Big Blue’s formal arrival in Matunget is about to happen. To travel on public roads, registration and a license plate are necessary and particularly given Matunget’s remote location, that takes time. The Committee made the most of it by conducting a wheels-up inspection of Big Blue including disassembly of the engine and other major components to assess functionality, necessary maintenance and any repairs that are due or might be needed soon.
The Committee also concluded that the trailer hitch was not strong enough for the heavy duty trailer custom manufactured by Mantrack Bodywork, located out west toward Eldoret, and that a pipe steel upgrade was called for. Another photo arrived without explanation – the yellow I-beam and pipe radiator protector. I have yet to understand completely how it will be utilized. When I brought it up, Abraham pivoted to talking about how there needs to be more weights added for Big Blue to be properly balanced with The Trailer, implying that the Committee has it all figured out and is taking care of it. I recognize and appreciate that they are on point for this end of the project.
The Committee is investing in the Kipkalwa School project and is preparing to involve the community of Matunget along with others throughout Kenya in the upcoming Harambee. As Abraham says, Big Blue is a game changer. The amount of work a 72 hp tractor, a 15 cubic yard heavy duty trailer and farming implements will be able to accomplish is something that we look forward to appreciating and celebrating. Paying outsiders high prices to rent a tractor and driver – who might be late and might be called away at any time, especially during the busy season, has been a way of life in Matunget since heavy machinery first arrived in the area not all that long ago. While spotting a passing tractor is not uncommon, there has never been a single tractor based in Matunget. As a result, productivity of the land and acreage farmed per capita have historically been relatively low. There is much upside potential in this lush high altitude land, bathed in the mists rising from the Great Rift Valley, thousands of feet below to the east.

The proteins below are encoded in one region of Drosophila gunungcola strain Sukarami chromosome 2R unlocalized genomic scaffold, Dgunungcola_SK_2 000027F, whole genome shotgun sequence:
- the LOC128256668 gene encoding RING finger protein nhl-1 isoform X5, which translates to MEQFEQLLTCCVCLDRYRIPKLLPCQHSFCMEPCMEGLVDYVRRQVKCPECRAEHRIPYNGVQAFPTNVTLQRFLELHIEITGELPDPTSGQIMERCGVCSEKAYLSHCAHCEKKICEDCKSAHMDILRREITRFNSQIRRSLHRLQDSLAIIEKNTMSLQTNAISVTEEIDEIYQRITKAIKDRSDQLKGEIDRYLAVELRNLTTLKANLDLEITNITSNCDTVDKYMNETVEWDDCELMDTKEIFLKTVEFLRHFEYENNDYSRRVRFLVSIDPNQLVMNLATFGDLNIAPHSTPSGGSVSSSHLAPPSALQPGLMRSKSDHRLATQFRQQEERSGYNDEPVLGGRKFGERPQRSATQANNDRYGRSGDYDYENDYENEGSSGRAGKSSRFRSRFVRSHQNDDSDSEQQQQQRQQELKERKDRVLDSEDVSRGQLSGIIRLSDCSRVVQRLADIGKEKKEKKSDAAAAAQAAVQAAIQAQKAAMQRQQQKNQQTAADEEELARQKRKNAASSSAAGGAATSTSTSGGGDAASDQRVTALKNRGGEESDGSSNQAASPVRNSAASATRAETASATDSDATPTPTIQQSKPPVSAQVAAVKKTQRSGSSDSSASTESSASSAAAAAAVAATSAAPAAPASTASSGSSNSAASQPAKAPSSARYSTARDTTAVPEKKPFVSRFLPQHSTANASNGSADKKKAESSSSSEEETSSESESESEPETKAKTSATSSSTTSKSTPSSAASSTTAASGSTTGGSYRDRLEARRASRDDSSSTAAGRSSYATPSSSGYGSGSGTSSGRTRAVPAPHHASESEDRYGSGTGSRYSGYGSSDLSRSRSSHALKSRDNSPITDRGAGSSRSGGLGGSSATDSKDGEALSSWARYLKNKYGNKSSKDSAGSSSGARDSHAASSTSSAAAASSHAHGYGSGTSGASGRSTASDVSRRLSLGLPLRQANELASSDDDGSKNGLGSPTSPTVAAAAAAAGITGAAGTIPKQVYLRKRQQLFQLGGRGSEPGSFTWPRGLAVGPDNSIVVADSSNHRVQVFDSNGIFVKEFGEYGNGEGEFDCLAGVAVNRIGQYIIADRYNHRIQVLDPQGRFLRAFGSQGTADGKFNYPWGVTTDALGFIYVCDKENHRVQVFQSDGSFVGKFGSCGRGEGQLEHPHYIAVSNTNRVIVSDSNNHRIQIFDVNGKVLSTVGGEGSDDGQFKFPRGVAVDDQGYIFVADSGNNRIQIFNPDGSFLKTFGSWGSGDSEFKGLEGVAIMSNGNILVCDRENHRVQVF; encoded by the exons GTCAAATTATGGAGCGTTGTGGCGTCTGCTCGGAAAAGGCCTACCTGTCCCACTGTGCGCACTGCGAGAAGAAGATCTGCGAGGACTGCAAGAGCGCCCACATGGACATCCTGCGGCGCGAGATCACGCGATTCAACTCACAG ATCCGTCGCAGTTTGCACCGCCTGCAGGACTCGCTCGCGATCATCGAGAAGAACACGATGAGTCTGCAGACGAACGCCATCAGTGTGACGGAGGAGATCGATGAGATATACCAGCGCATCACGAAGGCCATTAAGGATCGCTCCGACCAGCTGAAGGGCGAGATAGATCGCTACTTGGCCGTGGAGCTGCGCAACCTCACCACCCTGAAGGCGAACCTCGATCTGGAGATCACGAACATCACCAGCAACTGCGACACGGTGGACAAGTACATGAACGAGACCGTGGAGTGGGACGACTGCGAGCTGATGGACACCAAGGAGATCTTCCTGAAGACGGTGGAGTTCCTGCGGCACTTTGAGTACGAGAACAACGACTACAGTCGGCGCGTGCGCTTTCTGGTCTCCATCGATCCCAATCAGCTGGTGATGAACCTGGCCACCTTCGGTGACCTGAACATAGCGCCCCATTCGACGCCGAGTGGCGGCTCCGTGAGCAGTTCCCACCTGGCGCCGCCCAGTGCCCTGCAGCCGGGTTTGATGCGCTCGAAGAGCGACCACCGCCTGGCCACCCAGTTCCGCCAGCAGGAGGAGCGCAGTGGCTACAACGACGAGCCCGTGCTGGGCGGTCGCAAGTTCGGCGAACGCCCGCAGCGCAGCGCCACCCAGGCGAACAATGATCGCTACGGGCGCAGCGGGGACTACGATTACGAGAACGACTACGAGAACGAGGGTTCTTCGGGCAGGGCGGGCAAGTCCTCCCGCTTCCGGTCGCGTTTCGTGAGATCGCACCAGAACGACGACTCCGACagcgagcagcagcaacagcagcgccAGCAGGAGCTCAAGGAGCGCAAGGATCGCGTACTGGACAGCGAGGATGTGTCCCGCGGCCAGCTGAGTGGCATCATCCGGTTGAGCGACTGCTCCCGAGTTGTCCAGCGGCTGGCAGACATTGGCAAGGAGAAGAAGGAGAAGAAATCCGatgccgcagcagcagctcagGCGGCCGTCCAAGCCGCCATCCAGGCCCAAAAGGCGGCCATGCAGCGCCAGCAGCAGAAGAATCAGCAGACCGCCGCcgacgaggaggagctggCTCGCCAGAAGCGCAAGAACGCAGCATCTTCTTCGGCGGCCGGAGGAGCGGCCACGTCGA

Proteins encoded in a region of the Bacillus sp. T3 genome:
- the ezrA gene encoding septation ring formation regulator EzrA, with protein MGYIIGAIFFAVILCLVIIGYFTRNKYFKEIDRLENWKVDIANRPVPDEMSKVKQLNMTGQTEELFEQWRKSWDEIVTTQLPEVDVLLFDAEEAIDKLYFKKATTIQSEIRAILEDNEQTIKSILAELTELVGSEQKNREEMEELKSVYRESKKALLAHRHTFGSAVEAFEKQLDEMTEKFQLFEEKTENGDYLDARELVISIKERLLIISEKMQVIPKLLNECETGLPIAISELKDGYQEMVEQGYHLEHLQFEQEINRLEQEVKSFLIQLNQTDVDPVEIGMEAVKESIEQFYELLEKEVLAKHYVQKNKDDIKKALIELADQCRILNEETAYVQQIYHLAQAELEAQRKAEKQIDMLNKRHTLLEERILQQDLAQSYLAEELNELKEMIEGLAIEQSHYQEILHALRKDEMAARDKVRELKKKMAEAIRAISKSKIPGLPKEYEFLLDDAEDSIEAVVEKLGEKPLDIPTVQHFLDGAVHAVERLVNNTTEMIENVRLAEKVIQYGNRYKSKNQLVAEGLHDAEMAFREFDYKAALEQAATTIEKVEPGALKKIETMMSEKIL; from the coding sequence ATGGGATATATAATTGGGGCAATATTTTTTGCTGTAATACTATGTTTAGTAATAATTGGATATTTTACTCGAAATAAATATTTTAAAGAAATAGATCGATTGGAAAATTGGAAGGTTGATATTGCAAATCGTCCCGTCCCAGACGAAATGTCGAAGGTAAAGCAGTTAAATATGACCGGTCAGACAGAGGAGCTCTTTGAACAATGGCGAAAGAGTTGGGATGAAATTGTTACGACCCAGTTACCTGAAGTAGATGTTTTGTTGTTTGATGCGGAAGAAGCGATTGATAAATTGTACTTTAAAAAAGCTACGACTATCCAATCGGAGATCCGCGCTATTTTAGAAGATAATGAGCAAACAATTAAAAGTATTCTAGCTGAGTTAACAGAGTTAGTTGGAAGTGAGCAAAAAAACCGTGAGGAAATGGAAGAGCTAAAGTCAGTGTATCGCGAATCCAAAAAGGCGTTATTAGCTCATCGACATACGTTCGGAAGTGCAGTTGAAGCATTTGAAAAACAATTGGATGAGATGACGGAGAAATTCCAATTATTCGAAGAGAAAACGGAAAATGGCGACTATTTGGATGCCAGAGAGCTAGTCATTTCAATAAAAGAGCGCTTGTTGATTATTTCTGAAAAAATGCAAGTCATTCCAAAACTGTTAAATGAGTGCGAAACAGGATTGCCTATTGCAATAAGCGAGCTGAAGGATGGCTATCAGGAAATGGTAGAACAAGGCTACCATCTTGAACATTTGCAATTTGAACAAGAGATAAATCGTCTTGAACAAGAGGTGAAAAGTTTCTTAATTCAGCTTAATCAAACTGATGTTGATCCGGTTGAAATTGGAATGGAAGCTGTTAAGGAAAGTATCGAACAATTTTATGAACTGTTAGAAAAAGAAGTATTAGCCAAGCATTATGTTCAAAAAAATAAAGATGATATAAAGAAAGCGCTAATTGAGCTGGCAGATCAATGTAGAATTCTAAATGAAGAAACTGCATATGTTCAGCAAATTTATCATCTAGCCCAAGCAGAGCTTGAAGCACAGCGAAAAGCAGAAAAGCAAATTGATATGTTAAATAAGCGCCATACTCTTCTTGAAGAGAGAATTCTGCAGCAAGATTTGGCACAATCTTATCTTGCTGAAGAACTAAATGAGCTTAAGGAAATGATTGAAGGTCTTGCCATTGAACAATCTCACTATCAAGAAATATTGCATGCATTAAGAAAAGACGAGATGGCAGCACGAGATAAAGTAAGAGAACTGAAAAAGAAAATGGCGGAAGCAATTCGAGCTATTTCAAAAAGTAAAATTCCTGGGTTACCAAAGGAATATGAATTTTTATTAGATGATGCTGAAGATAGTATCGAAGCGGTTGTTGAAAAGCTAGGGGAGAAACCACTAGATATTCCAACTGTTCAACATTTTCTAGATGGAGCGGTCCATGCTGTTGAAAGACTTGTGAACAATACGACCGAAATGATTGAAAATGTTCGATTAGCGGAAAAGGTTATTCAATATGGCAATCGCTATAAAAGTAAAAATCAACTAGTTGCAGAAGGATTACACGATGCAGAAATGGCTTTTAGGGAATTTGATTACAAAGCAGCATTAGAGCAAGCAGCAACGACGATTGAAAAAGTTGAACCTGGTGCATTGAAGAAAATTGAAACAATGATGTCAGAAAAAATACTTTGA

Big Blue will enable family farmers to improve and enlarge their ability to till the land and to transport their products and cattle to market, resulting in higher prices by turning the tide and cutting out the middlemen who pass through occasionally with large trucks, paying low prices – and maybe not coming at the right time. Big Blue will pull The Heavy Duty Trailer the 20k to Iten, where the road drops into the Great Rift Valley, traveling up to Kabarnet (home of 5-time World XC Champion Paul Tergat), Lake Baringo, Lake Bogoria, Nakuru and ultimately Nairobi. Transporting larger harvests to Iten will generate greater profits for Matunget families, and will generate operating income for the Kipkalwa School, including the critical hot meal program, and will provide funding for school resources and improvements, including solar-powered computers, a library, and a community center.
The Committee has completed its maintenance and repairs, the bumper has been painted and at last the license plate and registration have arrived! We look forward to news of Big Blue’s arrival in Matunget and a photo in front of the half-century old Kipkalwa School building, just down the road from the 4 acres of land that Global Running Culture purchased in 2014 for the new Kipkalwa School building, campus and garden.
Stay tuned to the Thunder Blog for news about preparations for the 7th running of Santa Fe Thunder, including the attendance of Kip Keino, the father of Kenyan distance running and tips for making the most of your experience participating in The Race Different! We will also provide regular updates about Big Blue and preparations for the Kipkalwa School Harambee this fall!
Until then –
The Kipkalwa School Project is one of Global Running Culture’s long-term projects designed to better the lives of youth through the powers of sport and education in 3 primarily indigenous communities where running is a vital part of the culture: Matunget, Kenya, northern New Mexico, and the village of Cusarare, Copper Canyon, Mexico.